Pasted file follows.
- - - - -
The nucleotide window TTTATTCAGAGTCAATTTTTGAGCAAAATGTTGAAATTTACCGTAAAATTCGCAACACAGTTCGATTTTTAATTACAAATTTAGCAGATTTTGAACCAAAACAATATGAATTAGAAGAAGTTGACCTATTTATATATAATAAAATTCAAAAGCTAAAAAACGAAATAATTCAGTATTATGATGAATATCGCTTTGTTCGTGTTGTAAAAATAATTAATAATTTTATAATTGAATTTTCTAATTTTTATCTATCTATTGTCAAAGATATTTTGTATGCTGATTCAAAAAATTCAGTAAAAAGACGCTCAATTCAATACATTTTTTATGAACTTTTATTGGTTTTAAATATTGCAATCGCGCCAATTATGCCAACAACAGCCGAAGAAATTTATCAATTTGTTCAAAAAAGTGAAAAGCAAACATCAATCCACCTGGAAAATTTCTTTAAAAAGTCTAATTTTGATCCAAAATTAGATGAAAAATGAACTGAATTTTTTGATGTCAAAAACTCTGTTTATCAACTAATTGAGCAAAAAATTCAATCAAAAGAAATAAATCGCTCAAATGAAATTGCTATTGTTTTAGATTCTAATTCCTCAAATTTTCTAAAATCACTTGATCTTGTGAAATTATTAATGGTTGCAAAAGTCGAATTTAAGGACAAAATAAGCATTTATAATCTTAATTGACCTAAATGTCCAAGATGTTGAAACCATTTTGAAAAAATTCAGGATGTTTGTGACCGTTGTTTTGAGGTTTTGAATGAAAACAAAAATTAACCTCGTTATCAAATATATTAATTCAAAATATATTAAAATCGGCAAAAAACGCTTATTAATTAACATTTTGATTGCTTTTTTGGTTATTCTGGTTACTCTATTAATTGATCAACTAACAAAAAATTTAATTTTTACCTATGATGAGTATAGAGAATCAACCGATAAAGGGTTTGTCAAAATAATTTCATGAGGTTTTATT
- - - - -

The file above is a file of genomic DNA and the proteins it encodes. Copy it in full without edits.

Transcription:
The nucleotide window TTTATTCAGAGTCAATTTTTGAGCAAAATGTTGAAATTTACCGTAAAATTCGCAACACAGTTCGATTTTTAATTACAAATTTAGCAGATTTTGAACCAAAACAATATGAATTAGAAGAAGTTGACCTATTTATATATAATAAAATTCAAAAGCTAAAAAACGAAATAATTCAGTATTATGATGAATATCGCTTTGTTCGTGTTGTAAAAATAATTAATAATTTTATAATTGAATTTTCTAATTTTTATCTATCTATTGTCAAAGATATTTTGTATGCTGATTCAAAAAATTCAGTAAAAAGACGCTCAATTCAATACATTTTTTATGAACTTTTATTGGTTTTAAATATTGCAATCGCGCCAATTATGCCAACAACAGCCGAAGAAATTTATCAATTTGTTCAAAAAAGTGAAAAGCAAACATCAATCCACCTGGAAAATTTCTTTAAAAAGTCTAATTTTGATCCAAAATTAGATGAAAAATGAACTGAATTTTTTGATGTCAAAAACTCTGTTTATCAACTAATTGAGCAAAAAATTCAATCAAAAGAAATAAATCGCTCAAATGAAATTGCTATTGTTTTAGATTCTAATTCCTCAAATTTTCTAAAATCACTTGATCTTGTGAAATTATTAATGGTTGCAAAAGTCGAATTTAAGGACAAAATAAGCATTTATAATCTTAATTGACCTAAATGTCCAAGATGTTGAAACCATTTTGAAAAAATTCAGGATGTTTGTGACCGTTGTTTTGAGGTTTTGAATGAAAACAAAAATTAACCTCGTTATCAAATATATTAATTCAAAATATATTAAAATCGGCAAAAAACGCTTATTAATTAACATTTTGATTGCTTTTTTGGTTATTCTGGTTACTCTATTAATTGATCAACTAACAAAAAATTTAATTTTTACCTATGATGAGTATAGAGAATCAACCGATAAAGGGTTTGTCAAAATAATTTCATGAGGTTTTATT